In 1921, Tulsa was home to one of the most prosperous African American communities in the country.
Businesses flourished along Greenwood Avenue — dubbed Black Wall Street, according to tradition, by the great educator Booker T. Washington. Residential neighborhoods spread out in a bustling community of several thousand souls.
In a little more than 12 hours, it was gone.
A riot that began at the Tulsa County Courthouse on the night of May 31, 1921, escalated into an all out assault on Greenwood on the morning of June 1. White mobs stormed through the community setting fires, stealing and killing and wounding countless black Tulsans. Thirty-five blocks of businesses, homes and churches were left in smoldering ruins; just about everything left standing had been looted and vandalized.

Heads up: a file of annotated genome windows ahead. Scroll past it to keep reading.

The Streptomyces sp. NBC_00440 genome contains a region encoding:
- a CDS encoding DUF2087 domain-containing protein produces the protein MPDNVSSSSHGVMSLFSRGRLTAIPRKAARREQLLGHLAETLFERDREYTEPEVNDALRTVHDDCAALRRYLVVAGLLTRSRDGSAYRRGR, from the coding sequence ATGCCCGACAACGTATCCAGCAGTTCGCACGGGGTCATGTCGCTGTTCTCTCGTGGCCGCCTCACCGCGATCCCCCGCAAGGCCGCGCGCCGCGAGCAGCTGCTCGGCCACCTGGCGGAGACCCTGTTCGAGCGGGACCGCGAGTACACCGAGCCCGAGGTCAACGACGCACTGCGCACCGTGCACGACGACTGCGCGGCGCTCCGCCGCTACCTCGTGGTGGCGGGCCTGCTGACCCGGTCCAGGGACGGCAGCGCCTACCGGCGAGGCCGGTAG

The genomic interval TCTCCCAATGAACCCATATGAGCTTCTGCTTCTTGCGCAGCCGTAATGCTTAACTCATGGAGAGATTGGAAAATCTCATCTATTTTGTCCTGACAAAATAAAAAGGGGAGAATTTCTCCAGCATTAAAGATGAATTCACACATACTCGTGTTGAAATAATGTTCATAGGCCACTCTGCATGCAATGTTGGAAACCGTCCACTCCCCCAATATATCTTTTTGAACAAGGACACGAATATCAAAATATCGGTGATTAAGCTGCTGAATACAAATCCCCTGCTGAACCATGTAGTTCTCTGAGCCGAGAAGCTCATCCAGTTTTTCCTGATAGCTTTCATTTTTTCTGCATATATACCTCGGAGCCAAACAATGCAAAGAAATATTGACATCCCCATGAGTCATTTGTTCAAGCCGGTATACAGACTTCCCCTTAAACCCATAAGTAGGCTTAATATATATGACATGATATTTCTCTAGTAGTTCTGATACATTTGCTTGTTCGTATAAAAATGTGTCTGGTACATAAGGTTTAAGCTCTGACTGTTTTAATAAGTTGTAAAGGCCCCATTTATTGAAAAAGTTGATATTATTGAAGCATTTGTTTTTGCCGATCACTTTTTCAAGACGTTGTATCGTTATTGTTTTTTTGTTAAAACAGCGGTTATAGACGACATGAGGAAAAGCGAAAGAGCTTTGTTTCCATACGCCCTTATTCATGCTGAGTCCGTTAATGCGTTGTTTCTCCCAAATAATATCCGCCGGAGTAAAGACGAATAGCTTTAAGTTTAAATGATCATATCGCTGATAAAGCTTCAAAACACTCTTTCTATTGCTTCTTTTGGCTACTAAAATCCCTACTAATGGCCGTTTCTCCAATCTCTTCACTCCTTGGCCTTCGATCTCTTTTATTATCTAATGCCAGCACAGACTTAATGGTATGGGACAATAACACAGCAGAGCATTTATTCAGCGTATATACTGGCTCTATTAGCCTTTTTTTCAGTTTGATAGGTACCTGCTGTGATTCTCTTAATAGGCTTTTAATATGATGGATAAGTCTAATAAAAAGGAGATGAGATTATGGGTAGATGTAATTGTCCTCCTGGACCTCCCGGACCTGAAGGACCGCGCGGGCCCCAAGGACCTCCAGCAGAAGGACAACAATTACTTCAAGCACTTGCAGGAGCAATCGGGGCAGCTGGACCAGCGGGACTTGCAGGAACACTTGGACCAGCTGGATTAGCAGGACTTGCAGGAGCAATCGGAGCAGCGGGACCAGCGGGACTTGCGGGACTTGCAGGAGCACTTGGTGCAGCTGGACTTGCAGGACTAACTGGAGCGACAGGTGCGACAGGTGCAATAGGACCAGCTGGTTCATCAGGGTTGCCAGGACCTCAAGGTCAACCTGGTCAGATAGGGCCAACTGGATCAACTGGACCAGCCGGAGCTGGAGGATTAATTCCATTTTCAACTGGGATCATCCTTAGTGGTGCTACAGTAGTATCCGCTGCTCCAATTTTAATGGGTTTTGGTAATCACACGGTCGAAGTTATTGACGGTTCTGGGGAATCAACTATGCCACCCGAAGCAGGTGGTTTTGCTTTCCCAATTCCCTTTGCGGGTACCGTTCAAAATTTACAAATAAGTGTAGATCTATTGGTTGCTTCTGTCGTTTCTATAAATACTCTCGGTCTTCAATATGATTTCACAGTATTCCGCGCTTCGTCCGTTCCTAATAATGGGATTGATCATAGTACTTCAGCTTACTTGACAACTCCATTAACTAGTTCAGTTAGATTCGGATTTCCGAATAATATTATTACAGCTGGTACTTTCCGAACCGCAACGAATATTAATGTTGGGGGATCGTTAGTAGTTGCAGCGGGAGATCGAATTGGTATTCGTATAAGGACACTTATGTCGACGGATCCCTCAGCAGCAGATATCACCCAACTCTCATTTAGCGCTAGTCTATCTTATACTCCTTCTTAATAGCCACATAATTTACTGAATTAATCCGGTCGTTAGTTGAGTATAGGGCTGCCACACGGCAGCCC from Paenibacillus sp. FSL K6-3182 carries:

Although 37 deaths were confirmed, as many as 300 people are believed to have been killed. Hundreds more were injured and thousands were homeless.
For the better part of a century, the events of May 31-June 1, 1921, were rarely discussed in public. The race massacre, as it’s now known, was not generally included in history courses and only in the past 20 years has it again become common knowledge among Tulsa’s residents.
With the massacre’s centennial only a year away, this special section looks back at the secret Tulsa could never quite forget.
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